Some contents of my purse serve as the muse for tonight’s post. Inside my purse are some meat-pie looking pastries, carefully wrapped in a napkin, a gift from an Azerbaijani grandmother.
I tutor two great kids a couple nights a week. I tutor them in English: reading, writing, and speaking. Their grandmother is in town, visiting from their home country, Azerbaijan, a place I’d barely heard of before meeting these children a few months ago.
About 12 years ago or so, I started a career as a school teacher. I taught elementary aged kids. After I did that for a few years, I transitioned to a job in corporate America, and taught at the collegiate level (freshmen and juniors) on the side for a few years.
Now, I am tutoring two kids and two adults. I’ll write about the adults in another post, perhaps.
When I changed from teaching kids to college adults, many of whom were older than me, everybody and their momma asked me the same question: How is it different? My go-to, cheeky answer was always, “You don’t have to take adults to the bathroom.” Karma laughed at me and once sent me an adult student who did ask, on several occasions, if she could go to the bathroom.
Teaching is kind of “old hat” to me now; even when I meet new students, I have now done it long enough that I can at least PRETEND to know what I am doing. It takes a lot of practice to even get the confidence to be able to pretend to be a confident teacher, unless you’re kind of a pompous, know it all asshole, which in that case, please do us all a favor and stay out of the classroom. What I’m trying to say is, teaching should have a sense of respect and humility, both for your students and for your profession.
Teaching kids is challenging in its own way. Children are PAYING ATTENTION. Don’t believe the horseshit you hear on the news about how six in one children have ADHD. They might, be even then, they’re still closely paying attention to everything you do. EVERYTHING. Understand the difference between paying attention and judging you. The kids are attentive; the adults are probably judgmental.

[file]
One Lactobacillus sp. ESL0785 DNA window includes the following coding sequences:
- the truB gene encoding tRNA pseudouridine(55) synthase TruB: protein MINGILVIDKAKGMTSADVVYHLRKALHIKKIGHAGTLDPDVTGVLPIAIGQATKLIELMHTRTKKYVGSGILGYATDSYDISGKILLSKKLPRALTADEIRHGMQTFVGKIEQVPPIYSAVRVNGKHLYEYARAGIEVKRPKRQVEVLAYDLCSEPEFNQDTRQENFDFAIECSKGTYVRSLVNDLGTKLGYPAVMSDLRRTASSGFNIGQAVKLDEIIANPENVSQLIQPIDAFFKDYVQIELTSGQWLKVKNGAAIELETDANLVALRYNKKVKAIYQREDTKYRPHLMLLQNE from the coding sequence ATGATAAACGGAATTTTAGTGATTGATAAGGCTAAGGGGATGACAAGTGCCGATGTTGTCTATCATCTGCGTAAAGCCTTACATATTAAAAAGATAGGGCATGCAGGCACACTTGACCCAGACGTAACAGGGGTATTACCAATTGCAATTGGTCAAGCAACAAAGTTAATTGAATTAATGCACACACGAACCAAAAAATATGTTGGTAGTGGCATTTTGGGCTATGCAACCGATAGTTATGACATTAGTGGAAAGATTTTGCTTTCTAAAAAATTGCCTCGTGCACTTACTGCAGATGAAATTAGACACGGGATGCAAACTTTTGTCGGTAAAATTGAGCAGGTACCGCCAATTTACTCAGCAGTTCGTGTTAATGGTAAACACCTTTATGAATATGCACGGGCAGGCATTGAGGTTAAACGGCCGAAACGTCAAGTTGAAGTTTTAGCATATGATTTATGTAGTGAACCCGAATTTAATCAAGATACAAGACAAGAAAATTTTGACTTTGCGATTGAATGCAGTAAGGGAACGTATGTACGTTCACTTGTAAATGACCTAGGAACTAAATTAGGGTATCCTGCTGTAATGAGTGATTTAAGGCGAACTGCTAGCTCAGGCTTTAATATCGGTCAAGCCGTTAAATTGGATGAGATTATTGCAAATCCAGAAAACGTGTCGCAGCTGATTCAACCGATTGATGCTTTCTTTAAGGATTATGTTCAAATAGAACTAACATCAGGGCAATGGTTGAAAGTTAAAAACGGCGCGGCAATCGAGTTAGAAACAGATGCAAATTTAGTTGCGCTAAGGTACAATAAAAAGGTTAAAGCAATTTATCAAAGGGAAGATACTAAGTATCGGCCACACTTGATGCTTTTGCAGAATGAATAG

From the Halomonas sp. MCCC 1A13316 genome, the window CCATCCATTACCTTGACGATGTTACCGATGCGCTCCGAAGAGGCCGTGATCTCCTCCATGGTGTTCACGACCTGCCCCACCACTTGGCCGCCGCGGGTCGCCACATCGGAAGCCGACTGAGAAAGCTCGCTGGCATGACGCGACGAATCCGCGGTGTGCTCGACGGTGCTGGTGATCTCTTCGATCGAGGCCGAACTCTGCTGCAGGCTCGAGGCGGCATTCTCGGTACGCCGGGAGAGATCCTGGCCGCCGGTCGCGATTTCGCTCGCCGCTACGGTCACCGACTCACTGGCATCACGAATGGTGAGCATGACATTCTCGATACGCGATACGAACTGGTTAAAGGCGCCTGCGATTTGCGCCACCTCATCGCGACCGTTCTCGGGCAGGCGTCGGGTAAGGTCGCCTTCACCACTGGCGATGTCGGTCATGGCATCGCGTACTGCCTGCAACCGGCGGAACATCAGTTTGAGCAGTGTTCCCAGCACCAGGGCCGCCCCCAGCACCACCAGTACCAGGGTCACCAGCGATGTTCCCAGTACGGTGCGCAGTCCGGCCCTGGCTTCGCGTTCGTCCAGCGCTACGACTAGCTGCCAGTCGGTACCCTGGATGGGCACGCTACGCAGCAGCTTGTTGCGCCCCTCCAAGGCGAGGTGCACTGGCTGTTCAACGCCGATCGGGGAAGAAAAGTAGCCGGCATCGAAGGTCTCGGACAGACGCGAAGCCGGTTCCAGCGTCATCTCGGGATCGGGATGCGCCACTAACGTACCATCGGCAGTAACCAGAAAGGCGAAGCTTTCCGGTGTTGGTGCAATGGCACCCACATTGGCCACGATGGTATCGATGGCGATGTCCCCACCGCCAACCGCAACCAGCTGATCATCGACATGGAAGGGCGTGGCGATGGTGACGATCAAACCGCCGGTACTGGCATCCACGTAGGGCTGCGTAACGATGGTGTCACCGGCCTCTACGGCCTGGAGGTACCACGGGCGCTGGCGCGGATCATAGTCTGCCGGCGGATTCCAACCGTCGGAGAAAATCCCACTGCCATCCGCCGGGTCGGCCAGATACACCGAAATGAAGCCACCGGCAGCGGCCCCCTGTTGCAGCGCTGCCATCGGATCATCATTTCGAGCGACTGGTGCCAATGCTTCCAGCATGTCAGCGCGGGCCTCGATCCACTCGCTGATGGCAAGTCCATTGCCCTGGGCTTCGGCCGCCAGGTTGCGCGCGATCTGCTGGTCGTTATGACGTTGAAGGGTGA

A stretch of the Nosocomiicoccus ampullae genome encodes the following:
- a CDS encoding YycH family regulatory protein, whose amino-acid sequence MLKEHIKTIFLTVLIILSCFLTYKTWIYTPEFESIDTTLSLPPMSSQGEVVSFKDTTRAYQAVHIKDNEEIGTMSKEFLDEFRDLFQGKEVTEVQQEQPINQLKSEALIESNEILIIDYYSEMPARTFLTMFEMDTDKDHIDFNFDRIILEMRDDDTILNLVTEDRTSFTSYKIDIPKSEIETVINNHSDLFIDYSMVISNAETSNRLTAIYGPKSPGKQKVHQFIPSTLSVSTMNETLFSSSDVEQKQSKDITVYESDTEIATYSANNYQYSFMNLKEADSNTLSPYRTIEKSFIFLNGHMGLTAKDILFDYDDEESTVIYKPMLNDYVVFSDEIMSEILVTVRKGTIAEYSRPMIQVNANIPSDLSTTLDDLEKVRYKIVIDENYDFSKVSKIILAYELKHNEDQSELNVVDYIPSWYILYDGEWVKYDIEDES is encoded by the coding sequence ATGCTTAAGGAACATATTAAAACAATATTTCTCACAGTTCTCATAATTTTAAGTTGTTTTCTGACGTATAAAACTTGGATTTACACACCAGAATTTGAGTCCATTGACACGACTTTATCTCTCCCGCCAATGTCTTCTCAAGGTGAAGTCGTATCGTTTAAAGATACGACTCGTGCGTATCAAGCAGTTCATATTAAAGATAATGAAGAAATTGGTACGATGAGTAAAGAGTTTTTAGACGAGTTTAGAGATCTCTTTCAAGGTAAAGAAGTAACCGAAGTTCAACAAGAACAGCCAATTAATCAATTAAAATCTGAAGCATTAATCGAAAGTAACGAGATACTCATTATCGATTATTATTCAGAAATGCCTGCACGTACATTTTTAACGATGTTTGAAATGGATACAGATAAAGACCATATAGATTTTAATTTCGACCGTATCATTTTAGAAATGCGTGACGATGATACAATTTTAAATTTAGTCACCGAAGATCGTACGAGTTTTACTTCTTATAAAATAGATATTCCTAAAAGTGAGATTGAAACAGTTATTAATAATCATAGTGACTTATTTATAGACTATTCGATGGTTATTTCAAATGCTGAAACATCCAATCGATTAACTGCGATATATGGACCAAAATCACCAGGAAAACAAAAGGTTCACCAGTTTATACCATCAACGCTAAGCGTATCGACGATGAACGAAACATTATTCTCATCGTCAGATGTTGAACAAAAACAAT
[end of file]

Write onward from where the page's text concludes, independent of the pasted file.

Children aren’t thinking about bills or if they took the chicken out to unthaw. Depending on their age, they may not have a good sense of embarrassment or self awareness. They’re doing their thing and watching you do yours.
With kids, it’s a lot of work to exemplify an excellent role model, pretty much at all times. When I taught elementary school, I did not cuss, not even on the weekends. I just recently started to feel comfortable saying the word “stupid”, even though I’ve taught for years. Working in the oilfield helped me develop a hearty potty mouth, which I thoroughly enjoy, but you’d never know that when I am around young and impressionable ears.
Kids are also way smarter than most adults give them credit for. Children pick up on and absorb energy better than adults, too. If you let your child know your burdens, they will help you carry them, regardless if you have asked them to or not. I once worked with a kindergartner who came to school looking very concerned. He eventually began to cry. When I pried an answer from him, he told me that he was worried because his mom and dad “were down to their last $5,000.” He had overheard them fighting about money and even though he couldn’t even count to 500 or 5,000, his little mind could clearly interpret that something big and scary was wrong, so he worried about it. He internalized it.
I have dozens of stories like that; stories of children truly being sponges, and not always soaking up the good stuff.
Teaching a child also has a weight to it, at least it does for me. Since children have much less life experience, I find it to be so important to do two things: 1) be present with them while you are around them because 2) that affects their perception of the world.
A child that experiences an angry parent can grow up to be worrisome and fearful. A child that experiences a neglectful (physically or emotionally) parent will fight the demons of inadequacy for the rest of his life.
It is really an honor to be able to be a teacher. The job REALLY SUCKS, but it’s still an honorable one. Between utterly ridiculous parents, pushy school districts, and insane principals, I have no idea how I survived with even a shred of sanity in tact. Oh, and don’t forget the year that I had strep throat three times and my vocal chords became infected, which irrevocably changed the sound of my voice. Almost no one that I know now actually know what I used to sound like. Ah, that was fun. Good times.
Kudos to you if you’re a teacher. The job can be so damn thankless, but from one former teacher to another, I THANK YOU.
Until tomorrow, my friends…